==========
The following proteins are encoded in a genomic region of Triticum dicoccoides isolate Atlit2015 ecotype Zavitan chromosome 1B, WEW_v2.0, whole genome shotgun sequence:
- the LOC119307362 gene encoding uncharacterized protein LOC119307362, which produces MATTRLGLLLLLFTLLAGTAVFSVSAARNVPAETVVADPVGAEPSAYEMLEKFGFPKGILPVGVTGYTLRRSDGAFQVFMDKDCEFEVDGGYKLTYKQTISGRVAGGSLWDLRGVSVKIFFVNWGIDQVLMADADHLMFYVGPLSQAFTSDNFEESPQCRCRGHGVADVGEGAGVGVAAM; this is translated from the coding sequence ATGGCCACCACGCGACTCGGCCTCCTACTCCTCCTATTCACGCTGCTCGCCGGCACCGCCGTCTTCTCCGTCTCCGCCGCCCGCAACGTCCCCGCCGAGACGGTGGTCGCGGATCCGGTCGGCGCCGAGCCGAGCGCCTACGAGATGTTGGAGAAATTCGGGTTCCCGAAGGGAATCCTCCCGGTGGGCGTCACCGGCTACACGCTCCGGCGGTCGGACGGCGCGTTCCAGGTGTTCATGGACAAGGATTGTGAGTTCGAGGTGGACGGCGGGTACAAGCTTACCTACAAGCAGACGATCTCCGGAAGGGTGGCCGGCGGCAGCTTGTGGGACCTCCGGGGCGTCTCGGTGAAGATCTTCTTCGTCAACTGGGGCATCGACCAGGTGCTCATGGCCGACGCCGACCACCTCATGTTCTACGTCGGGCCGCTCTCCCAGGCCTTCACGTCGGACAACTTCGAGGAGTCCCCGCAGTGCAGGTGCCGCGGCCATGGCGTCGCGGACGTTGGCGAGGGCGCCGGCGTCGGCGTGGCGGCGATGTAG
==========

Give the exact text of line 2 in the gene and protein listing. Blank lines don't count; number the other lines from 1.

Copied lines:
- the LOC119307362 gene encoding uncharacterized protein LOC119307362, which produces MATTRLGLLLLLFTLLAGTAVFSVSAARNVPAETVVADPVGAEPSAYEMLEKFGFPKGILPVGVTGYTLRRSDGAFQVFMDKDCEFEVDGGYKLTYKQTISGRVAGGSLWDLRGVSVKIFFVNWGIDQVLMADADHLMFYVGPLSQAFTSDNFEESPQCRCRGHGVADVGEGAGVGVAAM; this is translated from the coding sequence ATGGCCACCACGCGACTCGGCCTCCTACTCCTCCTATTCACGCTGCTCGCCGGCACCGCCGTCTTCTCCGTCTCCGCCGCCCGCAACGTCCCCGCCGAGACGGTGGTCGCGGATCCGGTCGGCGCCGAGCCGAGCGCCTACGAGATGTTGGAGAAATTCGGGTTCCCGAAGGGAATCCTCCCGGTGGGCGTCACCGGCTACACGCTCCGGCGGTCGGACGGCGCGTTCCAGGTGTTCATGGACAAGGATTGTGAGTTCGAGGTGGACGGCGGGTACAAGCTTACCTACAAGCAGACGATCTCCGGAAGGGTGGCCGGCGGCAGCTTGTGGGACCTCCGGGGCGTCTCGGTGAAGATCTTCTTCGTCAACTGGGGCATCGACCAGGTGCTCATGGCCGACGCCGACCACCTCATGTTCTACGTCGGGCCGCTCTCCCAGGCCTTCACGTCGGACAACTTCGAGGAGTCCCCGCAGTGCAGGTGCCGCGGCCATGGCGTCGCGGACGTTGGCGAGGGCGCCGGCGTCGGCGTGGCGGCGATGTAG